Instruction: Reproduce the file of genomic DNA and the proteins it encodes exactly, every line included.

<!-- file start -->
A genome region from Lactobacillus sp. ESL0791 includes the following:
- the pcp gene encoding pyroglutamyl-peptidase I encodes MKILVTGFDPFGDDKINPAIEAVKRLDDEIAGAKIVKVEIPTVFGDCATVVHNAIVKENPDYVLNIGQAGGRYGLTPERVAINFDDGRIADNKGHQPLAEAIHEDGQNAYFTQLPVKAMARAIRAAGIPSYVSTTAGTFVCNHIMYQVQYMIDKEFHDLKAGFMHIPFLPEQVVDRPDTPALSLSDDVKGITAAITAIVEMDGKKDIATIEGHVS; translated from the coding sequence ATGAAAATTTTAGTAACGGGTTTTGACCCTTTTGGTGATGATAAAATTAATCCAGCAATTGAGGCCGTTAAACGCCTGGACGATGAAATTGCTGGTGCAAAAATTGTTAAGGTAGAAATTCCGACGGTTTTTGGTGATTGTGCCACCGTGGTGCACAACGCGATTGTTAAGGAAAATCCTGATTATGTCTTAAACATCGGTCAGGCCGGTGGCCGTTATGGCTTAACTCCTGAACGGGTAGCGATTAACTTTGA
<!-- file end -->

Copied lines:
A genome region from Lactobacillus sp. ESL0791 includes the following:
- the pcp gene encoding pyroglutamyl-peptidase I encodes MKILVTGFDPFGDDKINPAIEAVKRLDDEIAGAKIVKVEIPTVFGDCATVVHNAIVKENPDYVLNIGQAGGRYGLTPERVAINFDDGRIADNKGHQPLAEAIHEDGQNAYFTQLPVKAMARAIRAAGIPSYVSTTAGTFVCNHIMYQVQYMIDKEFHDLKAGFMHIPFLPEQVVDRPDTPALSLSDDVKGITAAITAIVEMDGKKDIATIEGHVS; translated from the coding sequence ATGAAAATTTTAGTAACGGGTTTTGACCCTTTTGGTGATGATAAAATTAATCCAGCAATTGAGGCCGTTAAACGCCTGGACGATGAAATTGCTGGTGCAAAAATTGTTAAGGTAGAAATTCCGACGGTTTTTGGTGATTGTGCCACCGTGGTGCACAACGCGATTGTTAAGGAAAATCCTGATTATGTCTTAAACATCGGTCAGGCCGGTGGCCGTTATGGCTTAACTCCTGAACGGGTAGCGATTAACTTTGA